VI. THE KHMER CONTEXT:
Evolution of the Temple Mountain at Angkor
Borobudur proved a heteroclite, a prototype without copies; perhaps it so fully realized the potential for a monument to be both a mandala and a mountain no Indian or Khmer ruler was devout or ambitious enough to be tempted to surpass it. The Ananda Temple (1050-1100 C.E.) at Bagan, for example, has 1500 Buddhas lining the 15m tall walls of its two interior corridors – the equivalent of internal terraces – while its upper terraces are lined with 547 plaques illustrating each of the jataka or “birth stories” of Buddha’s previous incarnations. Most, however, are too high for anyone to see, since the temple was built for “merit,” credit against the monarch’s karmic debt, not for the edification of his subjects. This may reflect the difference between Ananda’s Theravada Buddhism, where release is earned over many reincarnations and the Mahayana possibility for enlightenment in a lifetime illustrated at Borobudur. The immense Khmer temple mountains documented in this album also don’t emulate Borobudur’s well-defined didactic purpose; their terraces may be larger but we still don’t know what their use was; their bas-reliefs depict a gallimaufry of monarchical glorification, recent history and episodes from the two Hindu epics but lack Borobudur’s step-by-step curriculum for novice bodhicittas.
There is no sign the builders of the Baphuon or Angkor Wat were even aware of their illustrious predecessor. In many ways, Angkor Wat seems almost the antithesis of Borobudur whose solid mass might have struck Khmer builders and kings as merely squat or squashed and inappropriate for the ordered spaciousness of an expanding empire. At Borobudur the architects seem deliberately to have constructed a confined, linear and ultimately private experience of space between its walls and balustrades, unspooling like a film around each redented corner, twisting but climbing steadily upward along an unfolding path towards a conclusion that could only be experienced by reaching it. In this labyrinth, one can imagine, initiates could gradually shed their samsaric illusions of occupying a personal position in architectural and terrestrial space, erasing the dualism of here and there, self and other. The uneventful, often repetitious, story of Sudhana and his fifty-two “friends” numbs the scopophilic gaze grasping for exciting drama, pomp and opulence, so amply rewarded in Angkor Wat’s 1st gallery; it is often difficult to link the carvings on Borobudur’s upper tiers to the Gandavyuha’s text because the scenes differ so little. When adepts finally emerged on the upper terrace, their attention would not have been directed at an expansive vista around them framed by open colonnades, the imperial domain stretching to the Cambodian plain’s horizon, instead they would have seen the volcanos hemming in the Javanese temple. In any event, had they followed Sudhana’s lessons closely, they would be facing away from them, squinting into the cramped dagobas with their Buddha statues in teaching mudra, pointing out the emptiness of the external world to a spaciousness not of the eye. As the pilgrims circled the three narrowing rings of dagobas, the landscape always at their back, their view would be directed upward by the stupa with its vacant chambers, tapering until it disappeared at its dimensionless apex.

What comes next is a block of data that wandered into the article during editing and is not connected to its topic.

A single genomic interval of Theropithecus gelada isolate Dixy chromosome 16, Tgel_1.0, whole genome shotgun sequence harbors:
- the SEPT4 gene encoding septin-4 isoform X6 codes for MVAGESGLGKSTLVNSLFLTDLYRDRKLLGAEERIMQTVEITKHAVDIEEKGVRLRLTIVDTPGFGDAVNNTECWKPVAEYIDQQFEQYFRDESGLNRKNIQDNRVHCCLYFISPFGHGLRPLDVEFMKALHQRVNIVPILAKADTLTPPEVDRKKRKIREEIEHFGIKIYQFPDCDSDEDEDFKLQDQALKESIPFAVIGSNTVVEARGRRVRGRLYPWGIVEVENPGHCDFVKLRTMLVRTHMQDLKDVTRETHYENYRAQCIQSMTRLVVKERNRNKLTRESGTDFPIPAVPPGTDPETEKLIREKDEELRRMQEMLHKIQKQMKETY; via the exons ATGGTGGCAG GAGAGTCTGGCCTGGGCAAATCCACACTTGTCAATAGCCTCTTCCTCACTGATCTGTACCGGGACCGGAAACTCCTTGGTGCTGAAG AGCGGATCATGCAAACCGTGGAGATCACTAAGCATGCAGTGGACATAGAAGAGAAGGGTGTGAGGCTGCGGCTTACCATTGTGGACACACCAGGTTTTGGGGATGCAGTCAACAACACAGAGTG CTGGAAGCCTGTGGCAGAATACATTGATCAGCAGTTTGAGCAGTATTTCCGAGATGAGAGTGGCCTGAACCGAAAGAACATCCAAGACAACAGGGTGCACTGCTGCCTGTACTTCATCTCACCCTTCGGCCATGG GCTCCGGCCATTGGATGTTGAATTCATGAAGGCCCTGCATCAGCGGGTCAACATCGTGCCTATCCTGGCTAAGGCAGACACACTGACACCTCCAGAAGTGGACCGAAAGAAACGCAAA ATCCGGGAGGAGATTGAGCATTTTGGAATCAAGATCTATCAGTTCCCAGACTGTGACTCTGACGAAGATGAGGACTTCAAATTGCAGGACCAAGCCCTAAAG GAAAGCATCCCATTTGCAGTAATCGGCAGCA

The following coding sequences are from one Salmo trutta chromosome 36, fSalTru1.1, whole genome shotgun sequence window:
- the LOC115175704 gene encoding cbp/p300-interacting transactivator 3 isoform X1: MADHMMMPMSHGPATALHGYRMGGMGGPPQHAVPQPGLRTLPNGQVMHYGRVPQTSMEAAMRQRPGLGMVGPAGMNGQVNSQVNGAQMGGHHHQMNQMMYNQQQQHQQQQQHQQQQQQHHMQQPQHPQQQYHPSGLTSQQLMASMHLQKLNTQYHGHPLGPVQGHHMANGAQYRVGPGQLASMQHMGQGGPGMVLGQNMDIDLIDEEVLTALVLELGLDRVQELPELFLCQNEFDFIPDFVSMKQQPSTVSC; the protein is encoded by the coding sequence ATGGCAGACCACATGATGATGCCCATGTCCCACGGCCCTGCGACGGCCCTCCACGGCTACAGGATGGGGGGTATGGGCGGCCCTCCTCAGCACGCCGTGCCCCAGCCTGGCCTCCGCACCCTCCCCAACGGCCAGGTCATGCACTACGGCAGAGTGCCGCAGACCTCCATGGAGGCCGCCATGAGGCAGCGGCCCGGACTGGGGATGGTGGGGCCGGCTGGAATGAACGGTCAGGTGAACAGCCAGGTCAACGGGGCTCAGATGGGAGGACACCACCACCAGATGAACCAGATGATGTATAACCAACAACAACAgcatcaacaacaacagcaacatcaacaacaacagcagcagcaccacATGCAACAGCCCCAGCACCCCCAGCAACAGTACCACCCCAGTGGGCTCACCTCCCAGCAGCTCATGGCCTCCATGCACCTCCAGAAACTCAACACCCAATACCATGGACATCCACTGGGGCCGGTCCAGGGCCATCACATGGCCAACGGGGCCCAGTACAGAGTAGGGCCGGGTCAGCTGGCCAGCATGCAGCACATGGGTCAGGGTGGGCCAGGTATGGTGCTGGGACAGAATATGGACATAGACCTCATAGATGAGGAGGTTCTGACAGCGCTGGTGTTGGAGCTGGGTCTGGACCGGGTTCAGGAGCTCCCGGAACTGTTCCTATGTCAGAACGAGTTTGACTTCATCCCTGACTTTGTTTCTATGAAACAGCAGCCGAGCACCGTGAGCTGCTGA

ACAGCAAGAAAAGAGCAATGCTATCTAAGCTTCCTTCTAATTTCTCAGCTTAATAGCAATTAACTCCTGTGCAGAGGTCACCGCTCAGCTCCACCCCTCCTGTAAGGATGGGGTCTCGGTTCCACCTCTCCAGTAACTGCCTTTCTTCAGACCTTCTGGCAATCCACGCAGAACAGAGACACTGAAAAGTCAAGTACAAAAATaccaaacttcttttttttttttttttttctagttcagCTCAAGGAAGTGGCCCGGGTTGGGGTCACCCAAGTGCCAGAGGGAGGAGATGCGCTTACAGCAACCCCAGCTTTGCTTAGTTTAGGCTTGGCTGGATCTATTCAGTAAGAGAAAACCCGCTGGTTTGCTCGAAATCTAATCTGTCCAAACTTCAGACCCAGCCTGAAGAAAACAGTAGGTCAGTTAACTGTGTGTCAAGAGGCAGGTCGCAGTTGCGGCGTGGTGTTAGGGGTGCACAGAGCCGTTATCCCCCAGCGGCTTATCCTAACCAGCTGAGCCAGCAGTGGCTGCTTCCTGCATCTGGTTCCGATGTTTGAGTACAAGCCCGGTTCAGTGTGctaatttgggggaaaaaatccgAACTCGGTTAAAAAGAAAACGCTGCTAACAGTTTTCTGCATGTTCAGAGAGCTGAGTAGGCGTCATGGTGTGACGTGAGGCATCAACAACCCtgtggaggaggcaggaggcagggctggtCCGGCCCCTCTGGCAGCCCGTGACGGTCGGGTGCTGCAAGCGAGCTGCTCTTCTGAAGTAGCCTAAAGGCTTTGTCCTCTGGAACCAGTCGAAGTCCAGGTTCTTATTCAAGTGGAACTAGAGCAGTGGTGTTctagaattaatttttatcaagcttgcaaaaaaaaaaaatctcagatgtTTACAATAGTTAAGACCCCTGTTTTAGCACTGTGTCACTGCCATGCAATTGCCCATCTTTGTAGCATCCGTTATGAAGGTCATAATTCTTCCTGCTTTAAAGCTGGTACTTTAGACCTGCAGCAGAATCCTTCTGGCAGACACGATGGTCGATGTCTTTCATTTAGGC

This contrasts markedly with the spatiality created at Angkor Wat and the Baphuon with their scenographic evocation of an ideal mountain range, each peak hierarchically aligned around the central shikhara, the summit of Mt. Meru, a comprehensible monumentality in which they were clearly situated. This order extended outward, not just inward, beyond the temple’s enclosures to the surrounding plain, aligning in its orthogonal grid the great barays, canals and roads stretching to the furthest limits of the Khmer realm, reminded at each point along the way by a replica of the gigantic Khmer prasat at its center. The temple’s designers created a crisply defined, classically balanced alternation of negative and positive spaces, where the location of any part within the whole could be inferred from its relationship to the hierarchy of galleries arrayed around the central tower, where the devaraja cult was enacted and, for that moment, the god made his home. The time would come – in only thirty years – when this seemingly immutably structured universe would rupture and collapse, perhaps replaced by something more alien than Borobudur’s Mahayana Methodism – the Vajrayana trance and out-of-body experience which is the Bayon.
Beyond aesthetic preferences and dynastic vanity, there were no doubt more prosaic factors which contributed to Angkorian indifference to such a conspicuous Javanese prototype. Khmer kings prior to Jayavarman VII (1181-1220 C.E.) were officially Hindu, as were their temples, so Borobudur might not have seemed an appropriate model. There is evidence that the Sanjavas’ Hindu shrines at Prambanan did influence earlier Khmer temples, including their basic shrine or prasat module (or aedicule) and the tendency to project free-standing replicas around it. Moreover, Khmer temples may have served a symbolic rather than didactic function and symbols lose their aura the more the implicit is made mundanely explicit. While the theological program of Borobudur has gradually divulged itself to scholarly inquiry, the purpose of Angkor’s “temple mountains” still largely eludes us.
LINTEL 4TH EAST GOPURA, ANGKOR WAT (1113-1150)
VIEW TO THE NORTHWEST, 3RD TERRACE,
ANGKOR WAT (1113-1150)